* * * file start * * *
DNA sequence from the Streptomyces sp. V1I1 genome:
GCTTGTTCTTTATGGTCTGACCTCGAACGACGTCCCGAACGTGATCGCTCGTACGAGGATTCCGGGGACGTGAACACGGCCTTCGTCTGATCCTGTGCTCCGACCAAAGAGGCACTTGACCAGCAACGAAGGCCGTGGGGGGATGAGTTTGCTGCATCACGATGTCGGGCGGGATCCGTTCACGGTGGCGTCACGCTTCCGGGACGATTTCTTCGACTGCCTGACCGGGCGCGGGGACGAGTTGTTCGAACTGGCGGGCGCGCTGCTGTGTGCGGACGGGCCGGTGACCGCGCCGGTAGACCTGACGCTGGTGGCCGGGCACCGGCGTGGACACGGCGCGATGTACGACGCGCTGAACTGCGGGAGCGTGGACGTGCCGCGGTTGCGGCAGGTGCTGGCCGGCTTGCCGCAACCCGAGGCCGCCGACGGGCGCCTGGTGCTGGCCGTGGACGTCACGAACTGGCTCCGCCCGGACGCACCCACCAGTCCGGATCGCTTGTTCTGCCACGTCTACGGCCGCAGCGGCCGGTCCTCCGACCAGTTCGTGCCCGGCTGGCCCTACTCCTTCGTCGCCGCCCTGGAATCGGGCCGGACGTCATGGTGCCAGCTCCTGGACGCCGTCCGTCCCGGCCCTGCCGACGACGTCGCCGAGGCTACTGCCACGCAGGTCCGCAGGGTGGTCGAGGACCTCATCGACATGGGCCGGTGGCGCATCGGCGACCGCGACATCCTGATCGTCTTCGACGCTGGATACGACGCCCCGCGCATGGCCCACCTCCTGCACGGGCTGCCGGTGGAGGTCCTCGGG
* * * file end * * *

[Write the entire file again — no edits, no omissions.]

DNA sequence from the Streptomyces sp. V1I1 genome:
GCTTGTTCTTTATGGTCTGACCTCGAACGACGTCCCGAACGTGATCGCTCGTACGAGGATTCCGGGGACGTGAACACGGCCTTCGTCTGATCCTGTGCTCCGACCAAAGAGGCACTTGACCAGCAACGAAGGCCGTGGGGGGATGAGTTTGCTGCATCACGATGTCGGGCGGGATCCGTTCACGGTGGCGTCACGCTTCCGGGACGATTTCTTCGACTGCCTGACCGGGCGCGGGGACGAGTTGTTCGAACTGGCGGGCGCGCTGCTGTGTGCGGACGGGCCGGTGACCGCGCCGGTAGACCTGACGCTGGTGGCCGGGCACCGGCGTGGACACGGCGCGATGTACGACGCGCTGAACTGCGGGAGCGTGGACGTGCCGCGGTTGCGGCAGGTGCTGGCCGGCTTGCCGCAACCCGAGGCCGCCGACGGGCGCCTGGTGCTGGCCGTGGACGTCACGAACTGGCTCCGCCCGGACGCACCCACCAGTCCGGATCGCTTGTTCTGCCACGTCTACGGCCGCAGCGGCCGGTCCTCCGACCAGTTCGTGCCCGGCTGGCCCTACTCCTTCGTCGCCGCCCTGGAATCGGGCCGGACGTCATGGTGCCAGCTCCTGGACGCCGTCCGTCCCGGCCCTGCCGACGACGTCGCCGAGGCTACTGCCACGCAGGTCCGCAGGGTGGTCGAGGACCTCATCGACATGGGCCGGTGGCGCATCGGCGACCGCGACATCCTGATCGTCTTCGACGCTGGATACGACGCCCCGCGCATGGCCCACCTCCTGCACGGGCTGCCGGTGGAGGTCCTCGGG